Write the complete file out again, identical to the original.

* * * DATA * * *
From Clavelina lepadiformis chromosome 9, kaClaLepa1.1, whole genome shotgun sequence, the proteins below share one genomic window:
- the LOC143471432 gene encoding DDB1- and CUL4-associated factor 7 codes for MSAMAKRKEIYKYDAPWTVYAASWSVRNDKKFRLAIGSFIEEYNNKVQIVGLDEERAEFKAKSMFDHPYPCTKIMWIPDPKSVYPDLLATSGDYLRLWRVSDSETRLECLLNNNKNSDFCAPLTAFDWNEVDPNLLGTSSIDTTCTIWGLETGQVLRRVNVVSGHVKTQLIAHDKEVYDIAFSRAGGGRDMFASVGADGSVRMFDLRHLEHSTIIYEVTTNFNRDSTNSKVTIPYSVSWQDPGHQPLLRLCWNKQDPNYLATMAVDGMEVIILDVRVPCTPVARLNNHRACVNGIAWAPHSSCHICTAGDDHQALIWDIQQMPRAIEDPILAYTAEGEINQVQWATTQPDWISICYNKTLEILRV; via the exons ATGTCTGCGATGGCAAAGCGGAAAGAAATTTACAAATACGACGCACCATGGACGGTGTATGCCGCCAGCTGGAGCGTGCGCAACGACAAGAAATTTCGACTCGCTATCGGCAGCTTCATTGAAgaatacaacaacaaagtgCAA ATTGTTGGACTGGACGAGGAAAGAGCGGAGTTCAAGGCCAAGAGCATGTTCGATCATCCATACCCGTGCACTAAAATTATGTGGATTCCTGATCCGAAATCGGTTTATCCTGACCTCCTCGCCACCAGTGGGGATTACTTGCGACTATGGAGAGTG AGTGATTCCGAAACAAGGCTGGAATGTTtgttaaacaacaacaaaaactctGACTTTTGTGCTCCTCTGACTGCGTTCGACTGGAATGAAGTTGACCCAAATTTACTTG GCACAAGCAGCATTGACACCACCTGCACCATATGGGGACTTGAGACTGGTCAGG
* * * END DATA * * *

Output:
From Clavelina lepadiformis chromosome 9, kaClaLepa1.1, whole genome shotgun sequence, the proteins below share one genomic window:
- the LOC143471432 gene encoding DDB1- and CUL4-associated factor 7 codes for MSAMAKRKEIYKYDAPWTVYAASWSVRNDKKFRLAIGSFIEEYNNKVQIVGLDEERAEFKAKSMFDHPYPCTKIMWIPDPKSVYPDLLATSGDYLRLWRVSDSETRLECLLNNNKNSDFCAPLTAFDWNEVDPNLLGTSSIDTTCTIWGLETGQVLRRVNVVSGHVKTQLIAHDKEVYDIAFSRAGGGRDMFASVGADGSVRMFDLRHLEHSTIIYEVTTNFNRDSTNSKVTIPYSVSWQDPGHQPLLRLCWNKQDPNYLATMAVDGMEVIILDVRVPCTPVARLNNHRACVNGIAWAPHSSCHICTAGDDHQALIWDIQQMPRAIEDPILAYTAEGEINQVQWATTQPDWISICYNKTLEILRV; via the exons ATGTCTGCGATGGCAAAGCGGAAAGAAATTTACAAATACGACGCACCATGGACGGTGTATGCCGCCAGCTGGAGCGTGCGCAACGACAAGAAATTTCGACTCGCTATCGGCAGCTTCATTGAAgaatacaacaacaaagtgCAA ATTGTTGGACTGGACGAGGAAAGAGCGGAGTTCAAGGCCAAGAGCATGTTCGATCATCCATACCCGTGCACTAAAATTATGTGGATTCCTGATCCGAAATCGGTTTATCCTGACCTCCTCGCCACCAGTGGGGATTACTTGCGACTATGGAGAGTG AGTGATTCCGAAACAAGGCTGGAATGTTtgttaaacaacaacaaaaactctGACTTTTGTGCTCCTCTGACTGCGTTCGACTGGAATGAAGTTGACCCAAATTTACTTG GCACAAGCAGCATTGACACCACCTGCACCATATGGGGACTTGAGACTGGTCAGG